The problem comes in when competition is the heart and soul of your martial arts experience. It can be your primary outlet, but when you practice, just to do better than the other guy, you've missed out. You've missed out on the very fruitful and important benefit of self-improvement.
The martial arts are designed to better your as a person, in the context of building up a good social network with others. While competitions do that well, we have to keep them in perspective in our minds.
And with that, I would like to share an excellent video of a breaking competition with you.
About a year ago I made a post about Anthony "Showtime" Pettis. Love him, hate him, or happen to be his hair-dresser, there is one things about him I'd like to highlight. His "wall kick."
For those of you new to the phrase, a wall kick is a double jump maneuver into a kick (roundhosue or back). The first jump is from the ground, the second is off a wall, poll, person, or some other upright fixture. The jump ends in landing on another human being with the execution of a kick. Anthony Pettis utilized this off the Octagon's wall, to, literally, devastate an opponent.
Why I would like to highlight this episode in mixed-martial arts history. Mixed martial arts is primarily two things: a laboratory and a gladiatorial arena. Anthony Pettis clearly uses as both. He makes it a point to utilize "low-percentage" techniques in his training and in the Octagon. He never says that it is easy, or that everyone can or should do what he does. But, by his determination and effort he makes everyone else "one-in-a-million" shot his million dollar shot- and he makes 'em count.
Enjoy. Train Hard.
This week we, in the north-western hemisphere, will be greeting a welcome friend. Spring time! While this is a time to be outdoors and walk about, it is also a time to get in shape for summer.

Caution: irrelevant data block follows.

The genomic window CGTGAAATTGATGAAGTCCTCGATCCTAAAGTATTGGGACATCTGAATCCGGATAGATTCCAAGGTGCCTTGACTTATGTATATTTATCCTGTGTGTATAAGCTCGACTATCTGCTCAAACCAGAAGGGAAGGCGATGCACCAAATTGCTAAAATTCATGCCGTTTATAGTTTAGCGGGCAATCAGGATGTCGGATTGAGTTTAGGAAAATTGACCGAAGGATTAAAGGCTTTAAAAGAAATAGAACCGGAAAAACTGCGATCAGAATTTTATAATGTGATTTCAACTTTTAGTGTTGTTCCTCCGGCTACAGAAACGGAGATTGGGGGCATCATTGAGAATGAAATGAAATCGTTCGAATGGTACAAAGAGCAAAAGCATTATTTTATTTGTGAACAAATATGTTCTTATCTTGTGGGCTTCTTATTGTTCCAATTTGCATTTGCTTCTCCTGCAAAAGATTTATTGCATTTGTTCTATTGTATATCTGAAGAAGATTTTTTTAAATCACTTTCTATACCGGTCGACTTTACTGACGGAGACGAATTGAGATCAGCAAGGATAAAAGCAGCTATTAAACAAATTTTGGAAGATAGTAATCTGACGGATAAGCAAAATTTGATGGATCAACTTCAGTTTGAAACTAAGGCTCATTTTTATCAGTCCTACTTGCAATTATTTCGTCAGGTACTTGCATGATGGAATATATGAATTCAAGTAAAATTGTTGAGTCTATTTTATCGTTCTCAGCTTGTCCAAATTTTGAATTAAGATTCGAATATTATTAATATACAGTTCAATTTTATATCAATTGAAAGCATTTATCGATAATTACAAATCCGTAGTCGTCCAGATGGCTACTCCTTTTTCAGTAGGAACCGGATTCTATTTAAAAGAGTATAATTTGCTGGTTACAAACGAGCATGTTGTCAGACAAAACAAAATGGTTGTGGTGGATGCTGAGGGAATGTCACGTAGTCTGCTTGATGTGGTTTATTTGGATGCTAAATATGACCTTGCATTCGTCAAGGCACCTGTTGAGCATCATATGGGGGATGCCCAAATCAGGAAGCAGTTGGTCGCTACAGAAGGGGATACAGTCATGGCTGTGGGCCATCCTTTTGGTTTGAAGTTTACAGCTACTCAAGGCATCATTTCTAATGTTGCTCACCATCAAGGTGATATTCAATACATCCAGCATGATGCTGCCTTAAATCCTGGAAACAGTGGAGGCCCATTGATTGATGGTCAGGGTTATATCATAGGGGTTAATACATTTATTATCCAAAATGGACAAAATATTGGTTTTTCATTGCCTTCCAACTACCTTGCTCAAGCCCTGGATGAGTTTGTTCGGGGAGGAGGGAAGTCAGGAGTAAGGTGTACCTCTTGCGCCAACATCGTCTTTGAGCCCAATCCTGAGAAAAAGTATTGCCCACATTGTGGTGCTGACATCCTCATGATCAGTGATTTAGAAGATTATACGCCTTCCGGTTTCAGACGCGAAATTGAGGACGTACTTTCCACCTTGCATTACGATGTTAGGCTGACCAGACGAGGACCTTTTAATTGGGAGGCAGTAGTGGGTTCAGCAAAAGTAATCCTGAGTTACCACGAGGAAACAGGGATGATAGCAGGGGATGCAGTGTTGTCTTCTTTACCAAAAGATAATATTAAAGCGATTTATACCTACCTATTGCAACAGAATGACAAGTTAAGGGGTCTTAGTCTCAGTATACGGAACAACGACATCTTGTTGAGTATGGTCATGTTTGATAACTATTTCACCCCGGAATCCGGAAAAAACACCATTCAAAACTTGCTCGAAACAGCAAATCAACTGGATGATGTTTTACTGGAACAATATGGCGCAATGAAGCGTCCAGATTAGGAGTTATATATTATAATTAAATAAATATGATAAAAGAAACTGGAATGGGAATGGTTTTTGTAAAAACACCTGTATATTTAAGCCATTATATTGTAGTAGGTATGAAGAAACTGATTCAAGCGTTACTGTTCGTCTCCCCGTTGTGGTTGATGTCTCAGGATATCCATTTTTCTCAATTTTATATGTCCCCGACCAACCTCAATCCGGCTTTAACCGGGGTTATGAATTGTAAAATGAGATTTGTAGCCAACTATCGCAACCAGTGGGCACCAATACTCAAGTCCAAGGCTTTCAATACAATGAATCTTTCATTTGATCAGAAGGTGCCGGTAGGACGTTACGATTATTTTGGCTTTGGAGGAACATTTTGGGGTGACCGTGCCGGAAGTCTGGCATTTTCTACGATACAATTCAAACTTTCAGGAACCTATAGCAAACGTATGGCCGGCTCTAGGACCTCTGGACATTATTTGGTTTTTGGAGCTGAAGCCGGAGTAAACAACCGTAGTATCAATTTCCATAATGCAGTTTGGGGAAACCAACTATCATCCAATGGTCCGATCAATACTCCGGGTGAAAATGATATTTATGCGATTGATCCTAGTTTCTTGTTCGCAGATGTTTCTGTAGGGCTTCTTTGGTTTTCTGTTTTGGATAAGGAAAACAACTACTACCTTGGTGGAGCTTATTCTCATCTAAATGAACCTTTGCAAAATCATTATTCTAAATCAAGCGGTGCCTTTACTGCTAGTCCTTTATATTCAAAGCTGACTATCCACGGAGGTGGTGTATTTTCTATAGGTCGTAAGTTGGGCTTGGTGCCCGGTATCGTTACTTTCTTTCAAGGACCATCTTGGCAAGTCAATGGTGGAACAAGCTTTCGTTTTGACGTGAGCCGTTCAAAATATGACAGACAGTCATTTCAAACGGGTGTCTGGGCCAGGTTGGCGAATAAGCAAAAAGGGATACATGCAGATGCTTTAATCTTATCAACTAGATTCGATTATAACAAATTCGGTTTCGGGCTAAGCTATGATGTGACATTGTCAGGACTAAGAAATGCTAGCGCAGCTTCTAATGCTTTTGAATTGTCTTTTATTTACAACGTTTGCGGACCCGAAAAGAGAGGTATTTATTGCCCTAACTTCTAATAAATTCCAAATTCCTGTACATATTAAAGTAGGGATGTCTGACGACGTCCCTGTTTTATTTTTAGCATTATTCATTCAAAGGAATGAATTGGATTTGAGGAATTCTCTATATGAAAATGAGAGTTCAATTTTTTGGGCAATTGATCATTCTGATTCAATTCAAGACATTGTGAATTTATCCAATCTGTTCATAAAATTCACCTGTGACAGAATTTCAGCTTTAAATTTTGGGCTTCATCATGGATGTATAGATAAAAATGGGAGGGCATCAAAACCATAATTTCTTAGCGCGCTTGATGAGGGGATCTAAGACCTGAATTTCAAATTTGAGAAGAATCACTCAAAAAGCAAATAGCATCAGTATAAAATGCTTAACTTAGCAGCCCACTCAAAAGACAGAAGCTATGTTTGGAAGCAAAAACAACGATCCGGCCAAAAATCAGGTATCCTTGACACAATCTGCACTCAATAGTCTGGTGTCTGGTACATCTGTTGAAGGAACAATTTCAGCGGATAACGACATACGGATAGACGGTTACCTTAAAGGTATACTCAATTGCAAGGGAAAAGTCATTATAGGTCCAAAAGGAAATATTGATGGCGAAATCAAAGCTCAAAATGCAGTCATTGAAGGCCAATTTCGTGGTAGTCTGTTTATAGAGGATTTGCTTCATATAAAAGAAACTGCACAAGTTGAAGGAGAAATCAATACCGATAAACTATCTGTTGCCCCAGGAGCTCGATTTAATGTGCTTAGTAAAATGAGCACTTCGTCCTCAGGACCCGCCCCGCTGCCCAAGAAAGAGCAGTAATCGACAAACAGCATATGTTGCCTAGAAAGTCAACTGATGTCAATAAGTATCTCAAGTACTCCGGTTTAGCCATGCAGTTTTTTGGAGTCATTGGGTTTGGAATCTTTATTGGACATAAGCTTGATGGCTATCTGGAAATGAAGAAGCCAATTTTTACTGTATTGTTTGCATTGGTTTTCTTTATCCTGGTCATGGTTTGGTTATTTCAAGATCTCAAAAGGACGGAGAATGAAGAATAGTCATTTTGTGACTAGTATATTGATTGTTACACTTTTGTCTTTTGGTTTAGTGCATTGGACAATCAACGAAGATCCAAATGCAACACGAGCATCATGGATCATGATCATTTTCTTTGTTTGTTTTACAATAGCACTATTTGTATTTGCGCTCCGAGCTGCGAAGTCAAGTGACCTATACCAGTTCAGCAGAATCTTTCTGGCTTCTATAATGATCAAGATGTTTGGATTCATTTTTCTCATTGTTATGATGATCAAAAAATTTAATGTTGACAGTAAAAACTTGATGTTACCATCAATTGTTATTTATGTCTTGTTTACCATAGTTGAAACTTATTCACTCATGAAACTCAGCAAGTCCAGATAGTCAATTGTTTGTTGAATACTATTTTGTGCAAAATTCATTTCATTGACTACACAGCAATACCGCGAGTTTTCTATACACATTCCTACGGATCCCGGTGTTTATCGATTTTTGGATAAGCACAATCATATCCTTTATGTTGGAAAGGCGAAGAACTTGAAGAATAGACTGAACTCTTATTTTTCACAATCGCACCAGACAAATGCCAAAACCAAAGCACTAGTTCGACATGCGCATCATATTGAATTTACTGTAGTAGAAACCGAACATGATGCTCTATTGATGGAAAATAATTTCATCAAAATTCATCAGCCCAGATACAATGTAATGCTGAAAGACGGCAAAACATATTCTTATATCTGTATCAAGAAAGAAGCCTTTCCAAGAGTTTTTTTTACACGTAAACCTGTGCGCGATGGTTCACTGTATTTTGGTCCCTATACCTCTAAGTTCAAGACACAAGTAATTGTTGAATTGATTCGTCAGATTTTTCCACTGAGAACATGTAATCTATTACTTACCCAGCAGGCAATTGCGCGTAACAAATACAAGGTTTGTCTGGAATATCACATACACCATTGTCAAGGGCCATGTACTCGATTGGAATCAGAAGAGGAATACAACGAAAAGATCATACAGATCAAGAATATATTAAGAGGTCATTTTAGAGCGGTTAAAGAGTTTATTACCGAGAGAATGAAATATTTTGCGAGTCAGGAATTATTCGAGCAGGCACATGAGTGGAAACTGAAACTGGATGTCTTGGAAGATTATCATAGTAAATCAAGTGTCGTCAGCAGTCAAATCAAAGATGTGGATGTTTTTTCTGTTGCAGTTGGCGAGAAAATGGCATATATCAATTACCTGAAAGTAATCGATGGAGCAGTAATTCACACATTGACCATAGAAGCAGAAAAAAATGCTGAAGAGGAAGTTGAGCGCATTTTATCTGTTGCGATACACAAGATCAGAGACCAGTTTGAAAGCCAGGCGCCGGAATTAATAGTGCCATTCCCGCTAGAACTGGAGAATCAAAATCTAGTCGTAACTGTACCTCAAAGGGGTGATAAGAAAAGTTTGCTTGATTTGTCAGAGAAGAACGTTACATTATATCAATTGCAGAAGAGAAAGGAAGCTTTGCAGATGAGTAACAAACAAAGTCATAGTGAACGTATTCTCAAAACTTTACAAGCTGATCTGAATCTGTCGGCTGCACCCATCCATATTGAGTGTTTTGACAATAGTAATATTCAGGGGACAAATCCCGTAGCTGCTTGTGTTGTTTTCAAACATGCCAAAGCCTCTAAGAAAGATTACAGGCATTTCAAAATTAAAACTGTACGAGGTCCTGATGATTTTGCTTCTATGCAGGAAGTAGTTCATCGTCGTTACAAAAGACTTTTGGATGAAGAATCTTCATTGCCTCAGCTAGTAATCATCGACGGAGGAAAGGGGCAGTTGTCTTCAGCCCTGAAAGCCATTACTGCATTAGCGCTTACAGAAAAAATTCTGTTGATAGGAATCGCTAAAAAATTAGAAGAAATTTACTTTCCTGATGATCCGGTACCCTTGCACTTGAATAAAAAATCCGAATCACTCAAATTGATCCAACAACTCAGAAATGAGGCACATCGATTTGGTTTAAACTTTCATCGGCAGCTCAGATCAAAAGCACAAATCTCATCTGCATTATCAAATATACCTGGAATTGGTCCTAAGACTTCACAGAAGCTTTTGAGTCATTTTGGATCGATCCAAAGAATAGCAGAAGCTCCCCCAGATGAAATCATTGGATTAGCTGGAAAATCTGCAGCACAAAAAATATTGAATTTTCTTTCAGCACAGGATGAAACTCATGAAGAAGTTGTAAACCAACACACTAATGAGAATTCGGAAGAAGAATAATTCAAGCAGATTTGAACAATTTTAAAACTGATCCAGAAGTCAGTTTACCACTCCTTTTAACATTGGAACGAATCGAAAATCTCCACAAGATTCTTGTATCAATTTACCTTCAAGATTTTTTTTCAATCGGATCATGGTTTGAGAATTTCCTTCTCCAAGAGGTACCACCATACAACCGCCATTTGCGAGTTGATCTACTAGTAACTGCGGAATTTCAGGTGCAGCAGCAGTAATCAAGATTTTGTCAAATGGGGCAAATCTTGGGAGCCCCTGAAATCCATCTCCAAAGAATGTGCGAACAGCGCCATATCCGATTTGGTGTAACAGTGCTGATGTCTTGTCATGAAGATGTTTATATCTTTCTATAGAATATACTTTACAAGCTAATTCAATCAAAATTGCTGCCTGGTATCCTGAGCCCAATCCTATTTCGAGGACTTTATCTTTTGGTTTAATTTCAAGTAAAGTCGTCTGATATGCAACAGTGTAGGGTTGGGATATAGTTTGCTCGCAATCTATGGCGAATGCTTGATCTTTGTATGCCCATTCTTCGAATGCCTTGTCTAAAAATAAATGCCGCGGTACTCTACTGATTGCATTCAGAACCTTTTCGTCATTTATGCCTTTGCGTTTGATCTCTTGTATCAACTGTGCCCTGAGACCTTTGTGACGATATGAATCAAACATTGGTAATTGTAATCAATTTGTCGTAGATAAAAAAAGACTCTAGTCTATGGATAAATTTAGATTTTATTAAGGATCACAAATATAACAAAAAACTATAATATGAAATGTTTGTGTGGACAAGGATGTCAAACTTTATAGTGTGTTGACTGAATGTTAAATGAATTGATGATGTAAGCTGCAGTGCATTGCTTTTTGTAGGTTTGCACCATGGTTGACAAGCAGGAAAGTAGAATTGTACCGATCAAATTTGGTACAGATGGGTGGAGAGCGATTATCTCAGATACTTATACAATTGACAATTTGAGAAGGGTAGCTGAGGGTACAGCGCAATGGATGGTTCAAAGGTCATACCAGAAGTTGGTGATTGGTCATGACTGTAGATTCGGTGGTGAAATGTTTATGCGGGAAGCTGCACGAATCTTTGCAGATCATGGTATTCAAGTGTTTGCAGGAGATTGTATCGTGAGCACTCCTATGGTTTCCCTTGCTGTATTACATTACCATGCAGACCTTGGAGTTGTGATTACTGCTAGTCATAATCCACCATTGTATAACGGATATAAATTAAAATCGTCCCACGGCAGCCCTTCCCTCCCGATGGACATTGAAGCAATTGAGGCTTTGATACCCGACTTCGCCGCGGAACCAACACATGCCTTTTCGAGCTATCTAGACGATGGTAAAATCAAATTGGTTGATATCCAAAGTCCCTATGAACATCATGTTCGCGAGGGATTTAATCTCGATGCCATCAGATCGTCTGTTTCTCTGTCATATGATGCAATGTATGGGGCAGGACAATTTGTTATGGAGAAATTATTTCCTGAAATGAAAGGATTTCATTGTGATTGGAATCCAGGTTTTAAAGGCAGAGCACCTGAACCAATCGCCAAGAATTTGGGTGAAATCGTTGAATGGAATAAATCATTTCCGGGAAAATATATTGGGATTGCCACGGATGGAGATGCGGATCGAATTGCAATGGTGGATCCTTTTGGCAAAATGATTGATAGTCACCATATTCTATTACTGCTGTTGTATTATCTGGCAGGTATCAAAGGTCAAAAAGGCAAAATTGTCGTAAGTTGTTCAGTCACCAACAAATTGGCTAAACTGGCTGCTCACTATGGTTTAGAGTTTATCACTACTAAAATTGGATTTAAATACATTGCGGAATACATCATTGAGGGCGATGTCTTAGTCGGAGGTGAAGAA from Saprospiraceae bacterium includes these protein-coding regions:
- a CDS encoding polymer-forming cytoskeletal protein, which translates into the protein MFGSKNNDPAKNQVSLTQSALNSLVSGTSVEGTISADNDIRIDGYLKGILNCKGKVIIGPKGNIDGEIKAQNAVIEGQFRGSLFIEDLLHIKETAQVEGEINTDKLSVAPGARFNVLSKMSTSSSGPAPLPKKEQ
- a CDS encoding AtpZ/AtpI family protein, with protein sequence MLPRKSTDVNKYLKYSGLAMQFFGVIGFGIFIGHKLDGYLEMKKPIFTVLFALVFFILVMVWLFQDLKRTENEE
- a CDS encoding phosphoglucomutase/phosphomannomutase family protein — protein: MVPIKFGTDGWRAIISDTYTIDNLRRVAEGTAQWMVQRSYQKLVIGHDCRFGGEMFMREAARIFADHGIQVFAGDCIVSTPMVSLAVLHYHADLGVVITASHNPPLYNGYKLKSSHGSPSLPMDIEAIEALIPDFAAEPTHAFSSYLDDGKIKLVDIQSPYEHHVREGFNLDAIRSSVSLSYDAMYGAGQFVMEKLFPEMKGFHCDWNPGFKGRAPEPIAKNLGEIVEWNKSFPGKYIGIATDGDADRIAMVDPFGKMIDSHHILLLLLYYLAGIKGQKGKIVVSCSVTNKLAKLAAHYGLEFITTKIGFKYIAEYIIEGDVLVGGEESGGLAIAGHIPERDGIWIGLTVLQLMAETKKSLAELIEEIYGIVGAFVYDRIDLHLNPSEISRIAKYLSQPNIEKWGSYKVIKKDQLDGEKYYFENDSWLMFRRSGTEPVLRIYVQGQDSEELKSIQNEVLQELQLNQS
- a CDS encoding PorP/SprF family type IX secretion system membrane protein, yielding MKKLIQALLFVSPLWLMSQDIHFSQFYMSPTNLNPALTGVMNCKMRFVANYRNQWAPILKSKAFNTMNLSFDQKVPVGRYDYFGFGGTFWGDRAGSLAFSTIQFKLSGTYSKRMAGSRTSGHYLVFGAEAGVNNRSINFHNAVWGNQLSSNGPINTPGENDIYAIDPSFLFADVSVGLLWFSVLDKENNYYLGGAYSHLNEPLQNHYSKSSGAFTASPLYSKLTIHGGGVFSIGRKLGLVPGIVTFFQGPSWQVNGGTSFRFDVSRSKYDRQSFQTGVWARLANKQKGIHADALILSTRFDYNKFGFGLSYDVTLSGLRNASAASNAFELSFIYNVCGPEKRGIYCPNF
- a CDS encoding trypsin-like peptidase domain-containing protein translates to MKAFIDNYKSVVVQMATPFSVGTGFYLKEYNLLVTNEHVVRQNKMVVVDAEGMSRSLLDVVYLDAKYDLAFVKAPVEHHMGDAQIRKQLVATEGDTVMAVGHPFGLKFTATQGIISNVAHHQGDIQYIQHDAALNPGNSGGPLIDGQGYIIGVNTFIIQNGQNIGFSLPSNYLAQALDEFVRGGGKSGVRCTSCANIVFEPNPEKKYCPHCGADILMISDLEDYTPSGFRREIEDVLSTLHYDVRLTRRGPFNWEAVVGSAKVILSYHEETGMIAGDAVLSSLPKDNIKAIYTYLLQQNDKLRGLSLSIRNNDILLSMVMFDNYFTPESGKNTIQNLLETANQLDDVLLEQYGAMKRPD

As Chon's Korean Karate we maximize our time for fitness in every class. While we keep a continuing karate curriculum, we are sure to arrange each element of class to maximize your workout in the time you have with your instructor. In this way, we are can help each other get fit and stay fit.
Our program is designed to allow you to get the skills you need. We don't believe in sacrificing learning just to get a workout, and we don't believe in sacrificing your workout just to learn a couple moves. After all, what good is being fit if you can't defend yourself (and what good are self-defense skills if you're struggle to breathe in a fight)?
Good morning!While this is not directly related to TangSooDo, it is directly related to martial arts. While Judo is a sport, it is also a fundamental self-defense of throwing and joint locks. I am posting this for all of you who may be interested in the wider world of martial sport, but might not have seen this, as of yet.
Also, Judo is related, in many ways, to Hapkido. Some elements of karate also merge well with Judo's application (such as certain throwing techniques). While we do not engage in sparring that includes throwing (or rondori) at Chon's Karate, we do learn to break-fall.
Welcome to the new virtual face of Chon's Karate.
This website is many years coming and launches new excitement for us, here, at Chon's Karate.
Please browse our site. On our front page, you may notice a section at the bottom right hand corner for your email address. By putting in your address you can begin receiving newsletters that will be digitally published, along with this blog.
There is no place to input your personal information, other than your email address. There is minimal responsibility. In fact there is only one, a sacred pact, if I might: I promise to write, that's my part. You read.
For easy streaming, add our blog to your RSS feed to see any all updates, as they happen. It's not that we don't want you to visit our website, but we don't want to bore you, either.
Enjoy your visit, and hope to see you in the Dojang.